Vegetables Facts and Tips (13): Salicorne

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I decided to run this posting on this rare vegetable following a query from my dear friend Jenn.

Salicorne has a slightly salty with a fresh, not overpowering, herbal taste. It grows exceptionally well in salt marshes and can sometimes be harvested under wharves. Although salicorne is a weed and does grow by the sea, it does not look like seaweed. It is more like a sprig off a tree with small dark green fleshy branches.
Apparently they are grown or collected in France onlyalong its Westen and Northern shores.

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Salicorne has no comfortable English name. Some call it sea asparagus, and it does have a little of the sweet flavour of that vegetable. It is also known as slender glasswort, La salicorne, or criste-marine and perce-pierre in French. Its etymology is actually the Arabic word: “salcoran”. It is also thought to mean salt (sali) horn (corne) in French. So salicorne is how it is usually called in English and French.

It is exported to Canada fresh, pickled or in cans.
Human-grown as opposed to natural salicorne is better suited for cooking as it does not include all kinds of unwanted twigs and other unrelated plants when harvested in the wild.

Vegetarians and vegans can eat it fresh as it is, in salads or as pickles.

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Cooking/cuisine suggestion:
Smoked herring marinated in Salicorne cream:
Place 250 g of smoked herring in a deep oven dish. Cover fish with milk and let marinate for 2 hours. Drain and take moisture out by placing fish on kitchen paper.
Put them back inside the oven dish and cover with whote wine. Let them marinate again for 2 hours.
Drain them and cut the fish acrss into slices 2 or 3 cm thick.
Place te fish slices in a terrine dish, alternating them with thin slices of onion and carrot, a few parsley leaves, a branch of thyme and a leaf of laurel both chopped fine, some pepper and a tablespoon of finely cut wakame/Japanese seaweed. Cover with olive oile and let marinate inside fridge for 4~5 hours.
Take out a dozen sprigs of vinegared salicorne (canned), cut them finaly and mix them into a bowl of fresh cream that one can use later at will.
Place herring, onions and carrots on a dish with a little oil from the marinade.
Serve with hot boiled potatoes!

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14 thoughts on “Vegetables Facts and Tips (13): Salicorne”

  1. I bought a pickled can of Saucorne a l’ ancienne while in Brittany France, and I like suggestions in how I can use it, besides just opening…eat it. My idea is to make it part of a dinner dish, but it has to be gluten free. Thank you for your ideas.

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    1. Dear Amy!
      Greetings!
      Thank you so much for your comment!
      Salicorne is best savoured pickled in vinegar, or served in salads, or with fish dishes.
      Cheers,
      Robert-Gilles

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    2. Thank you Dragonlife,

      The one I have is pickled in Vinager. You suggested salads and fish. Can you elaborate, please be more detailed. Thank you.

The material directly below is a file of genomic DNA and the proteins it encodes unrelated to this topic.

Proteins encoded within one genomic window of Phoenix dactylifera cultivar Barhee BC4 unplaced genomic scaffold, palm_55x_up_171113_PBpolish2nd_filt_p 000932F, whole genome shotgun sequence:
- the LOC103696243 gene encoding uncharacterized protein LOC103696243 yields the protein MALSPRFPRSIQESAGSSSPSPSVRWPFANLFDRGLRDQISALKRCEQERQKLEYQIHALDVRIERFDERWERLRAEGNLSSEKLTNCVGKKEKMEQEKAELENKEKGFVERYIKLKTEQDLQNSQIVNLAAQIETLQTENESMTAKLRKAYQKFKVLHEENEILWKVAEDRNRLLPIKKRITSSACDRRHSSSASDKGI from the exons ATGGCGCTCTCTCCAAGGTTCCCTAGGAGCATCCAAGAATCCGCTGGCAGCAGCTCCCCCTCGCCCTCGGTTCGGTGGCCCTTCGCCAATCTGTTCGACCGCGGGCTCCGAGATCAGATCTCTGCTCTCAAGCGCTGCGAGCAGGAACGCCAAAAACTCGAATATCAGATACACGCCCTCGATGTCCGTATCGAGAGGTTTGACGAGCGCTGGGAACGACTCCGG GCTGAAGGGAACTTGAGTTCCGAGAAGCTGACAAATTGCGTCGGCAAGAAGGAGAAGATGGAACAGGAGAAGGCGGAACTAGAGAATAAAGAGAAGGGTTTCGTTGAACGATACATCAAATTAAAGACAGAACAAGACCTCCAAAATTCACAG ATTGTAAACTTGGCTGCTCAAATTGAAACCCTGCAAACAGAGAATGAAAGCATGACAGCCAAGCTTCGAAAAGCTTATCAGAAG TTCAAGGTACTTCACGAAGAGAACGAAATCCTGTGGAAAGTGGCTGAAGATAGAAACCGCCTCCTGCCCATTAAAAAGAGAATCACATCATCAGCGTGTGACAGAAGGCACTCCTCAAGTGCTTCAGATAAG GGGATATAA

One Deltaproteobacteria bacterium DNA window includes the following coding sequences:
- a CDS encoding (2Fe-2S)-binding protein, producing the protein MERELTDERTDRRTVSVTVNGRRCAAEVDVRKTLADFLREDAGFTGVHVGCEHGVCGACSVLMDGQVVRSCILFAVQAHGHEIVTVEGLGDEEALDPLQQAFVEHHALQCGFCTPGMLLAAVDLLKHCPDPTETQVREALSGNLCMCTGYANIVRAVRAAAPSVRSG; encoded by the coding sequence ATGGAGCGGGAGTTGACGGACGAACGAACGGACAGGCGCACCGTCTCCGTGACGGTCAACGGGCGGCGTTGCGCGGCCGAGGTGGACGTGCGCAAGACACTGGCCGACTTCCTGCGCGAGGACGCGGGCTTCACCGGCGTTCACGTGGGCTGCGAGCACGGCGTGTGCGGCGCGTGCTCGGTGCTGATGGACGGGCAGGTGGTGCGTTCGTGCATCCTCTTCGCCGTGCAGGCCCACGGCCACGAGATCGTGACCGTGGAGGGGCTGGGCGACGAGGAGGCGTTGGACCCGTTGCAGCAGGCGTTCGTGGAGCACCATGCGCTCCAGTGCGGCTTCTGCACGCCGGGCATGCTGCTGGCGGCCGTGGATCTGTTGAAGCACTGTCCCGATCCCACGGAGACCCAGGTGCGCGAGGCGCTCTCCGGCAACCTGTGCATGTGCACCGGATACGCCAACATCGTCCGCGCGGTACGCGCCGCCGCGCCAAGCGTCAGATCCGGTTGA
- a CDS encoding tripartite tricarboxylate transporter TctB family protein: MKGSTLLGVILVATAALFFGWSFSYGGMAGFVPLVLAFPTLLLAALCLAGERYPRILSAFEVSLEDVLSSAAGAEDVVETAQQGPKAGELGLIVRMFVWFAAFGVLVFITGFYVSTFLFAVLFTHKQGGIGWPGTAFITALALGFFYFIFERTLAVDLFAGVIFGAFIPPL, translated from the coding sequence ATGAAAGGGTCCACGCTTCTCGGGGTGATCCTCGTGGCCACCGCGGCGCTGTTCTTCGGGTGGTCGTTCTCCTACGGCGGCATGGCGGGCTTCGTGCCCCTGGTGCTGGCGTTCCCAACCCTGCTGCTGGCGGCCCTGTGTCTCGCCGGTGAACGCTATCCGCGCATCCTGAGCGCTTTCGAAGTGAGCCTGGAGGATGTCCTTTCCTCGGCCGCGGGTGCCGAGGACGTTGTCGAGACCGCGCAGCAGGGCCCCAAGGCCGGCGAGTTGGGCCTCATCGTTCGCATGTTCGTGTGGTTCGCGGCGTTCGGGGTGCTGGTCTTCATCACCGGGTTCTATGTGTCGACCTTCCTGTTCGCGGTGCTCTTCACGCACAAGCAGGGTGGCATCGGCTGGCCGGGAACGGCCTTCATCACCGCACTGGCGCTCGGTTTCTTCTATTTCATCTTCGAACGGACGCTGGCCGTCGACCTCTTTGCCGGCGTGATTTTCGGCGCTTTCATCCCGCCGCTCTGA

Cheers

      Amy

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      1. Dear Amy!
        Greetings!
        As for salads, this is up to avaibility.
        You could add them to salade nicoise or cold white-fleshed fish salad!
        As for the fish, i suggested a recipe in the same article!
        Just sautee them with fish. Add cream or even curry powder if you feel like it!
        Cheers,
        Robert-Gilles

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  2. Now, you’re talking my language LOL Salicorne or Zeekraal is known in Belgium. We got them mostly from the Netherlands but lately I saw some companies imported from Israel. I love to eat them just like that 😛 My in-laws collected them when they sail up to Netherlands – to a secret place only the locals knew 😀 Sometimes I add the salicornes before I dished out stir-fried prawns or steamed fish.

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    1. Dear Pixen!
      Greetings!
      That particular “vegetable” is slowly and surely acquiring popularity. They actually grow it more and more!
      Cheers,
      Robert-Gilles

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  3. Hi Robert,

    This Salicorne was one of the first things I sought out when arriving in London last year. Its known as Samphire over here and apparently, according to a TV chef, Hugh Fearnley Whittingstall, Rock Samphire is the best, but the most difficult to collect as it grows on cliff edges.

    Anyway, really loved its crunchy, briny, sea-sweet taste and we had it blanched as a garnish on top of quick-seared fresh scallops lightly dusted with curry powder and fleur de sel. Lovely!

    And its really cheap here in the UK! Now…if only I could find Percebes or Gooseneck Barnacles here……

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    1. Dear Nick!
      Greetings!
      It’s interesting to see that you agree with most chefs in France as pertains to salicore and gastronomy. It must be cheap in the UK as opposed to the States.
      In France Rock samphire is called Perce Pierre/Pierce Stone!
      It does agree with British taste in food very well, too!
      Thank you so much for your comments!
      Cheers,
      Robert-Gilles

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  4. Thanks for the facts on this. It looked interesting on the stamp. I don’t think I’ve seen it here in the states. If it is, I must not be looking that hard. But it’s good to know what it is in case I see in the market.

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